Source: Walter Benjamin (trans. Howard Eiland), ‘Monkey Theater’ in Berlin Childhood around 1900 (Cambridge, Mass./London: The Belknap Press of Hadvard University Pres, 2006), pp. 142-143
Text: “Monkey Theater” – to the adult ear, this name has something grotesque about it. Such was not the case when I first heard it. I was still quite young. That monkeys must have looked rather strange onstage was a consideration wholly overshadowed by this strangest of all things: the stage itself. The word “theater” pierced me through the heart like a trumpet blast. My imagination took off. But the trail it pursued was not that which led behind the scenes and which later guided the boy: rather, my imagination sought the trace of those clever, happy souls who had obtained permission from their parents to spend an afternoon in the theater. The entry led through a gap in time – that uncovered niche in the day which was the afternoon, and which already breathed an odor of the lamp and of bedtime. On entered not in order to feast one’s eyes on William Tell or Sleeping Beauty – at least, not only for this reason. There was a higher goal: to occupy a seat in the theater, among all the other people who were there. I did not know what awaited me, but looking on as a spectator certainly seemed to me only part of – indeed, the prelude to – a far more significant activity, one that I would engage in along with everyone else there. What sort of activity it was supposed to be I did not know. Assuredly it concerned the monkeys just as much as it would the most experienced theatrical troupe. And the distance separating monkey from man was no greater than that separating man from actor.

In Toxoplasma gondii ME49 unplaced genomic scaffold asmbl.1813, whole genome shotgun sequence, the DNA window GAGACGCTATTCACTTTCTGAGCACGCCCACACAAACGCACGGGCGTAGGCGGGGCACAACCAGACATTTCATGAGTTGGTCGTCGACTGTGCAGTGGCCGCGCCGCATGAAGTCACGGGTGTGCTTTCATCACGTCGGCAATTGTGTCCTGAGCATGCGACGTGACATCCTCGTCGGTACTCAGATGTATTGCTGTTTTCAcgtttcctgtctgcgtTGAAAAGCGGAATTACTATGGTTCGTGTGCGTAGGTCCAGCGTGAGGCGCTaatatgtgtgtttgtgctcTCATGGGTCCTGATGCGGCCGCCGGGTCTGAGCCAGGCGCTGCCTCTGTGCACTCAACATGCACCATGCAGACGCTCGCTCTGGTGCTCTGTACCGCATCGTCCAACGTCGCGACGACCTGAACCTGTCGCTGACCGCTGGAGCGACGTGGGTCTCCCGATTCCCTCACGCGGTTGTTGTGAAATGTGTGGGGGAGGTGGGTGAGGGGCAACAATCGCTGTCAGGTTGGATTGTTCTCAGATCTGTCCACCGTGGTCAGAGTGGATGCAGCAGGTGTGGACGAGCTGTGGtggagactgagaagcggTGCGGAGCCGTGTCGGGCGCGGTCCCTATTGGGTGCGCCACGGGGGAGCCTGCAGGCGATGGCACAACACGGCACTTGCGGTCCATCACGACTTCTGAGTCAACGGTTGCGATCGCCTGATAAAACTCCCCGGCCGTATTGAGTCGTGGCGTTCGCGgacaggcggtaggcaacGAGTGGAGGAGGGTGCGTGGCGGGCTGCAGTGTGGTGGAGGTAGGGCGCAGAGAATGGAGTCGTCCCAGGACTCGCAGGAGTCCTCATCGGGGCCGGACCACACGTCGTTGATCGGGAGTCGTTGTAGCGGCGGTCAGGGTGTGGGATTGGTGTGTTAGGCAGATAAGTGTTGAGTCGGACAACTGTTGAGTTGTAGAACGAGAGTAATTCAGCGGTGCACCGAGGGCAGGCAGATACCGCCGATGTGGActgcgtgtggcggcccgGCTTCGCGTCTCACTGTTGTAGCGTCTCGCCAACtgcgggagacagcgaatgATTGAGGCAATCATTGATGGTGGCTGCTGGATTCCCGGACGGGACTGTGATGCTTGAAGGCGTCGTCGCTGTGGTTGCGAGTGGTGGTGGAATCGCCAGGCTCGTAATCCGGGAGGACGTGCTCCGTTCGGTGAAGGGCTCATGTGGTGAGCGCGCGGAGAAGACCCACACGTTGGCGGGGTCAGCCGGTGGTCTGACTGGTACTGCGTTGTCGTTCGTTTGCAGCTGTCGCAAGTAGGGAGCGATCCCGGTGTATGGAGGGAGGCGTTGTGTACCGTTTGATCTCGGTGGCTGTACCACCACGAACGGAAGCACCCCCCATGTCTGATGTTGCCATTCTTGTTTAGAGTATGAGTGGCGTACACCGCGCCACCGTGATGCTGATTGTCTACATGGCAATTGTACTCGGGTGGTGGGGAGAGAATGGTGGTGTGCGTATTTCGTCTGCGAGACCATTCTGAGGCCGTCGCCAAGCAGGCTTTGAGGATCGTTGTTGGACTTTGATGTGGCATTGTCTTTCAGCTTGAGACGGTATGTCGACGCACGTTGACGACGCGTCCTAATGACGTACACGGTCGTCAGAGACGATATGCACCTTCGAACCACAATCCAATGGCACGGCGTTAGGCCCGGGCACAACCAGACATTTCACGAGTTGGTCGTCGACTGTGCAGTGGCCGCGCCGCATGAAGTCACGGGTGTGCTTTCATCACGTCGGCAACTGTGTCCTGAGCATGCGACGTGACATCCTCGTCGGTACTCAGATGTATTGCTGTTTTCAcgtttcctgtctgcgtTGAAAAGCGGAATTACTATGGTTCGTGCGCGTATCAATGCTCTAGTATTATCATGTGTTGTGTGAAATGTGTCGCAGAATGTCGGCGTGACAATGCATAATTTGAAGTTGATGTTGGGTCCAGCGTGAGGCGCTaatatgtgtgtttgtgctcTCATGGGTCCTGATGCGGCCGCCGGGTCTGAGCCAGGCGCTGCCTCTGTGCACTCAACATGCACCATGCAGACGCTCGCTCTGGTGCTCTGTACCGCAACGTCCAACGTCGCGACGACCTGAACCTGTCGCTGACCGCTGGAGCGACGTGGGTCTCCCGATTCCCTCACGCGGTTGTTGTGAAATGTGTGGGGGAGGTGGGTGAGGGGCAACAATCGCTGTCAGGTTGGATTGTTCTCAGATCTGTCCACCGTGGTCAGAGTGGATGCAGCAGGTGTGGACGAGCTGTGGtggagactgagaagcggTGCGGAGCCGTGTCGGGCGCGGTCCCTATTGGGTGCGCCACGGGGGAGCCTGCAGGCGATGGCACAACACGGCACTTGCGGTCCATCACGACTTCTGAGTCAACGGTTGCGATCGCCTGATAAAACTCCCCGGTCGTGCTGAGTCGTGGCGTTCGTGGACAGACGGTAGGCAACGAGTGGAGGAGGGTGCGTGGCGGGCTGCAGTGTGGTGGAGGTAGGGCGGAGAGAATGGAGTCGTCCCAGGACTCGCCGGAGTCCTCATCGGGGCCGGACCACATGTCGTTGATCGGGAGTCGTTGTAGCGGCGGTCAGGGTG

Comments: Walter Benjamin (1892-1940) was a German philosopher, essayist and cultural commentator. His idiosyncratic memoir of observational pieces on his Berlin childhood was not published in collected form in his lifetime, and not until 1989 in a form that most closely matches the author’s intentions.